1. Abstract art isn’t just a random arrangement of shapes and colours. It can be deeply personal, expressing the artist’s emotions, experiences, or philosophical viewpoints. It can also engage the viewer in an interpretive dialogue, promoting them to find their meaning and connection to the artwork. Mark Rothko’s vast colour field paintings, like “No. 10” (1958), evoke a sense of awe and spiritual contemplation through their immersive colour and scale.

  4. Historical and cultural context:

    1. Abstract art movements, like cubism, expressionism and surrealism arose from specific historical and cultural contexts. Understanding these contexts can enrich the interpretation of the artwork and reveal the deeper meanings embedded within. “One: number 31” (1950), reflects the anxieties and spontaneity of post-war America.

  5. Openness to interpretation:

    1. The beauty of abstract art lies in its openness to interpretation. There’s no single “correct” meaning, allowing viewers to bring their perspectives and experiences to the encounter. This can be a powerful and enriching experience, fostering personal connections, and sparking conversations about art and its role in society.

Rothko painting

So, the next time you encounter a piece of abstract art, remember that it is likely the result of dedication, skill, and a desire to communicate something beyond the physical realm. Approach it with an open mind, and you might just discover a whole new world of meaning and emotion waiting to be explored.



Early seeds:

  • Romanticism: Emphasis on emotion and subjective experience over realism, paving the way for non-literal expression.

  • Impressionism: Dissolution of forms and focus on light and colour, laying the groundwork for abstraction.

  • Post-Impressionism: Further experimentation with form and colour, with artists like Cezanne pushing towards geometric simplification.

Pioneers of abstraction (early 20th century):

  • Wassily Kandinsky: Considered the father of abstract art, he explored the emotional potential of pure forms and colours.

  • Kazimir Malevich: Suprematism movement championed geometric shapes and bold colours, rejecting representational art.

  • Piet Mondrian: Neo-Plasticism focused on grids and primary colours, seeking universal harmony through abstraction.

Major movements:

  • Cubism: Broke down objects into geometric shapes, challenging traditional perspective and paving the way for abstraction.

  • Expressionism: Emphasised emotional intensity and spontaneity through distorted forms and vibrant colours.

  • Dada: The rebellious movement embraced chance and absurdity, questioning the very definition of art.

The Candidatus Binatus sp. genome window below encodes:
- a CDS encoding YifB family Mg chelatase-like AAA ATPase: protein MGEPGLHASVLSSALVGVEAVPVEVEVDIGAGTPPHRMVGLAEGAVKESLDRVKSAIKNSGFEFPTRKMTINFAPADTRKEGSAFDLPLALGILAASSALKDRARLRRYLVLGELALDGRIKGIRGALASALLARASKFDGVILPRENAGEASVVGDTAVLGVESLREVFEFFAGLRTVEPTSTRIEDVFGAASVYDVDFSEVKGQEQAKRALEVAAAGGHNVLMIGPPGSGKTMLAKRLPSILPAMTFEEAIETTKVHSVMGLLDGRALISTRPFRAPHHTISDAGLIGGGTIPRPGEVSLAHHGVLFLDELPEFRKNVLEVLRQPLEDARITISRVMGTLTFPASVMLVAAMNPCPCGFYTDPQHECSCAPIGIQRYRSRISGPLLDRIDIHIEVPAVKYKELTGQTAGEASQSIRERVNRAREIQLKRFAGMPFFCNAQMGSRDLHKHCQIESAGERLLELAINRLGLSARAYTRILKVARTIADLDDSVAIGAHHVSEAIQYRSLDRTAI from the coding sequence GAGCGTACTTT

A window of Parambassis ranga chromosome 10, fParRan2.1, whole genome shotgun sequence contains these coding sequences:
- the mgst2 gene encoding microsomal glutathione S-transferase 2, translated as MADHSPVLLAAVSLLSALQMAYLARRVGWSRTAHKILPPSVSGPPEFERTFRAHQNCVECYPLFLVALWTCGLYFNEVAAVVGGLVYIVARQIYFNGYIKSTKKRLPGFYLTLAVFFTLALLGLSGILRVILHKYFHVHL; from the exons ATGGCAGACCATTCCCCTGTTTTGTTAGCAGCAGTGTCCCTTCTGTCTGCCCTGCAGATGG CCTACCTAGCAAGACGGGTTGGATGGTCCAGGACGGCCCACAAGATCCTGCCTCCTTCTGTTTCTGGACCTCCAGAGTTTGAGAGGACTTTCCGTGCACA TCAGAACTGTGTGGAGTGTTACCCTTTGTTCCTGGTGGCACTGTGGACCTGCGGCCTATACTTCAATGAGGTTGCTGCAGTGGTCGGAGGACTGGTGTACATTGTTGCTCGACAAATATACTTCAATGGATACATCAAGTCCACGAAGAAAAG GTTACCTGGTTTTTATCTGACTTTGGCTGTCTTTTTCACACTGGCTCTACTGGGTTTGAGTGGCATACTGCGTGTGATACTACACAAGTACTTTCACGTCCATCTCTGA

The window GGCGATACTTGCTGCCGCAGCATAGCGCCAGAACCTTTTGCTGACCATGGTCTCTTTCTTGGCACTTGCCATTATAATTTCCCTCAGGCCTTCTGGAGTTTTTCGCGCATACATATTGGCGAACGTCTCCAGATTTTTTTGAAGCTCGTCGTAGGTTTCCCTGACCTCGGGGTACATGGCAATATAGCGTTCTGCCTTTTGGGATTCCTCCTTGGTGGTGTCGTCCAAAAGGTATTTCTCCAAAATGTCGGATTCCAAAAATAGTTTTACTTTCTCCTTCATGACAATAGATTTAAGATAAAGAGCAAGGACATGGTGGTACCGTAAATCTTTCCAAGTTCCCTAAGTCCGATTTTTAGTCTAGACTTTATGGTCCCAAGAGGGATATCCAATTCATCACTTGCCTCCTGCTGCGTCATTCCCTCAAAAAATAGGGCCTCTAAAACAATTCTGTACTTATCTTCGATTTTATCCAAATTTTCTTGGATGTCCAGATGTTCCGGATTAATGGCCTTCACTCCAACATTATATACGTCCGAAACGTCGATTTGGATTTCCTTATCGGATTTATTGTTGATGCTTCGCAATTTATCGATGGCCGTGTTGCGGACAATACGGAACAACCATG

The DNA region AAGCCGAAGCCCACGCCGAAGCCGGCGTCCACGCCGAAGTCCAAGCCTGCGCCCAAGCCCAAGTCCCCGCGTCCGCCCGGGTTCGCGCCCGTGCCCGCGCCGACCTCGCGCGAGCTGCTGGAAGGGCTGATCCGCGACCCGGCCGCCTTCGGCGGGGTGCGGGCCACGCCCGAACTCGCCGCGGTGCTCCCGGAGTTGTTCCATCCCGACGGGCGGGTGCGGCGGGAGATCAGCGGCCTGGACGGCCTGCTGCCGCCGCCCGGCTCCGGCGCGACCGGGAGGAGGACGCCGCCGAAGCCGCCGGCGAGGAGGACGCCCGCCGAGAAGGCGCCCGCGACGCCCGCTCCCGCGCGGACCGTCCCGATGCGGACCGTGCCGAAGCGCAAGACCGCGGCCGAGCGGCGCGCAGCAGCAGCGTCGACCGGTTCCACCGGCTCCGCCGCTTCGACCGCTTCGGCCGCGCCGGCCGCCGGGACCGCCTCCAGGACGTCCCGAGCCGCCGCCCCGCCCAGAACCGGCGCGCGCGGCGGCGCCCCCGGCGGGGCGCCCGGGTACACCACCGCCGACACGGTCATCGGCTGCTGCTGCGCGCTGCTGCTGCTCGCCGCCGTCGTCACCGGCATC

• Surrealism: Explored the subconscious mind through dreamlike imagery and juxtapositions, often incorporating abstract elements.

Post-war era and beyond:

  • Abstract expressionism: Action painting and gestural abstraction dominated, with artists like Jackson Pollock expressing raw emotion through dynamic brushstrokes.

  • Minimalism: Reduced art to its simplest forms, focusing on materials and space.

  • Pop art: Incorporated mass culture imagery and consumerism into abstract compositions.

  • Contemporaneity: Diverse approaches flourish, from digital art and installation pieces to explorations of identity and political issues through abstraction.


Advancements in science and philosophy played a significant role in paving the way for the rise of abstract art in the early 20th century. Here are some key influences:


  • Relativity and quantum mechanics:

    • Einstein’s theories challenged our understanding of time, space, and reality, prompting artists to question traditional notions of representation and explore new dimensions in their work.

  • Psychoanalysis and the Subconscious:

    • Freud’s exploration of the unconscious mind and dreams resonated with artists who sought to express inner emotional worlds through abstraction.

  • New technologies:

    • Developments in photography and film challenged the need for art to depict reality realistically, freeing artists to explore non-representational forms.


  • Nietzsche and Existentialism: The questioning of traditional values and emphasis on individual experience encouraged artists to break free from established art forms and create their meaning through abstraction.

    • Bergson and time: Bergson’s concept of “duration” as a continuous flow of experience inspired artists to capture the essence of movement and emotion rather than static forms.

  • Eastern philosophy and spiritualism: Interest in Zen Buddhism and other Eastern philosophies, with their emphasis on intuition and non-duality, influenced artists to explore abstraction as a path to spiritual expression.

These scientific and philosophical developments created a fertile ground for artists to challenge the prevailing realist aesthetic and push the boundaries of art. They provide new frameworks for understanding the world and the human experience, paving the way for the bold experimentation and expression seen in abstract art movements like Cubism, Expressionism, and Surrealism. Here are some specific examples: